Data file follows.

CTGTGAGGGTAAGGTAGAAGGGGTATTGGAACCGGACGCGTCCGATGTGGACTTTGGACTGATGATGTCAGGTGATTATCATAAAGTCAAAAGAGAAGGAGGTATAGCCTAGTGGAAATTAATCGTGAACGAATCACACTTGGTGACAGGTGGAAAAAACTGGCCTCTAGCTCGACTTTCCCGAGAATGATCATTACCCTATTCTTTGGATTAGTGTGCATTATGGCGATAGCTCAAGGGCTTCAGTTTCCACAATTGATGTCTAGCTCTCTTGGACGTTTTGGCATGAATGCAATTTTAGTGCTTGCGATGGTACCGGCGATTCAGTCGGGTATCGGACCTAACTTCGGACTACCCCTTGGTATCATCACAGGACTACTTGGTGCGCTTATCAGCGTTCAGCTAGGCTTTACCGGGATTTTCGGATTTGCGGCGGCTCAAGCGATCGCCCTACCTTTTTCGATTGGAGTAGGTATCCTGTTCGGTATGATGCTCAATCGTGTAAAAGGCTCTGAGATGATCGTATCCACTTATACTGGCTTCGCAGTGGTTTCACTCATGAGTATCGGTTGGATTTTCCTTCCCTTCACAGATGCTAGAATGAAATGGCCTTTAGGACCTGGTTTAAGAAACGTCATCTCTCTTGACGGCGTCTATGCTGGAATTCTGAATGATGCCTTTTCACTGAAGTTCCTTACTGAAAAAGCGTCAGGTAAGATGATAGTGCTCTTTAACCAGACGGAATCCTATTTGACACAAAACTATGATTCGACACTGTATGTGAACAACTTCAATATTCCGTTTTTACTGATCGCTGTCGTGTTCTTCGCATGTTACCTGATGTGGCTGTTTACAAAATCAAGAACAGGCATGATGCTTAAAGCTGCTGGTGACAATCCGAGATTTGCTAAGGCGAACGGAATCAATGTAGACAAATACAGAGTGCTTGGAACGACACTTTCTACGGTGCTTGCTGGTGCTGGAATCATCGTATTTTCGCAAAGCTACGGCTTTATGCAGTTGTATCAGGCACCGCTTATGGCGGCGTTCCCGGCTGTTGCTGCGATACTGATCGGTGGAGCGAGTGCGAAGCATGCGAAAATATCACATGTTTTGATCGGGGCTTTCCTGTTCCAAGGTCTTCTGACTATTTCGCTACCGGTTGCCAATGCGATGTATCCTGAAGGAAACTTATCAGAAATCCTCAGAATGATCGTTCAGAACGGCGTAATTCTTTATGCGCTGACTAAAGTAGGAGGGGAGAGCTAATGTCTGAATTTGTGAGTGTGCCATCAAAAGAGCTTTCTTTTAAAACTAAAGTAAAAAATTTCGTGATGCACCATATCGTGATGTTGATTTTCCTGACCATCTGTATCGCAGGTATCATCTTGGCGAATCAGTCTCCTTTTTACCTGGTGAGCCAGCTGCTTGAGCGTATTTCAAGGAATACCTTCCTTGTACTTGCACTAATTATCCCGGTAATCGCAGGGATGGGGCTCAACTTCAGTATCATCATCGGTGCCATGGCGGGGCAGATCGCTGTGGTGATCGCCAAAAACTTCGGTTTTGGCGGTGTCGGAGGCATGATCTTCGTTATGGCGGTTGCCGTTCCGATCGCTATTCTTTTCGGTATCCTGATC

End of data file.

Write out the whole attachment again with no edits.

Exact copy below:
CTGTGAGGGTAAGGTAGAAGGGGTATTGGAACCGGACGCGTCCGATGTGGACTTTGGACTGATGATGTCAGGTGATTATCATAAAGTCAAAAGAGAAGGAGGTATAGCCTAGTGGAAATTAATCGTGAACGAATCACACTTGGTGACAGGTGGAAAAAACTGGCCTCTAGCTCGACTTTCCCGAGAATGATCATTACCCTATTCTTTGGATTAGTGTGCATTATGGCGATAGCTCAAGGGCTTCAGTTTCCACAATTGATGTCTAGCTCTCTTGGACGTTTTGGCATGAATGCAATTTTAGTGCTTGCGATGGTACCGGCGATTCAGTCGGGTATCGGACCTAACTTCGGACTACCCCTTGGTATCATCACAGGACTACTTGGTGCGCTTATCAGCGTTCAGCTAGGCTTTACCGGGATTTTCGGATTTGCGGCGGCTCAAGCGATCGCCCTACCTTTTTCGATTGGAGTAGGTATCCTGTTCGGTATGATGCTCAATCGTGTAAAAGGCTCTGAGATGATCGTATCCACTTATACTGGCTTCGCAGTGGTTTCACTCATGAGTATCGGTTGGATTTTCCTTCCCTTCACAGATGCTAGAATGAAATGGCCTTTAGGACCTGGTTTAAGAAACGTCATCTCTCTTGACGGCGTCTATGCTGGAATTCTGAATGATGCCTTTTCACTGAAGTTCCTTACTGAAAAAGCGTCAGGTAAGATGATAGTGCTCTTTAACCAGACGGAATCCTATTTGACACAAAACTATGATTCGACACTGTATGTGAACAACTTCAATATTCCGTTTTTACTGATCGCTGTCGTGTTCTTCGCATGTTACCTGATGTGGCTGTTTACAAAATCAAGAACAGGCATGATGCTTAAAGCTGCTGGTGACAATCCGAGATTTGCTAAGGCGAACGGAATCAATGTAGACAAATACAGAGTGCTTGGAACGACACTTTCTACGGTGCTTGCTGGTGCTGGAATCATCGTATTTTCGCAAAGCTACGGCTTTATGCAGTTGTATCAGGCACCGCTTATGGCGGCGTTCCCGGCTGTTGCTGCGATACTGATCGGTGGAGCGAGTGCGAAGCATGCGAAAATATCACATGTTTTGATCGGGGCTTTCCTGTTCCAAGGTCTTCTGACTATTTCGCTACCGGTTGCCAATGCGATGTATCCTGAAGGAAACTTATCAGAAATCCTCAGAATGATCGTTCAGAACGGCGTAATTCTTTATGCGCTGACTAAAGTAGGAGGGGAGAGCTAATGTCTGAATTTGTGAGTGTGCCATCAAAAGAGCTTTCTTTTAAAACTAAAGTAAAAAATTTCGTGATGCACCATATCGTGATGTTGATTTTCCTGACCATCTGTATCGCAGGTATCATCTTGGCGAATCAGTCTCCTTTTTACCTGGTGAGCCAGCTGCTTGAGCGTATTTCAAGGAATACCTTCCTTGTACTTGCACTAATTATCCCGGTAATCGCAGGGATGGGGCTCAACTTCAGTATCATCATCGGTGCCATGGCGGGGCAGATCGCTGTGGTGATCGCCAAAAACTTCGGTTTTGGCGGTGTCGGAGGCATGATCTTCGTTATGGCGGTTGCCGTTCCGATCGCTATTCTTTTCGGTATCCTGATC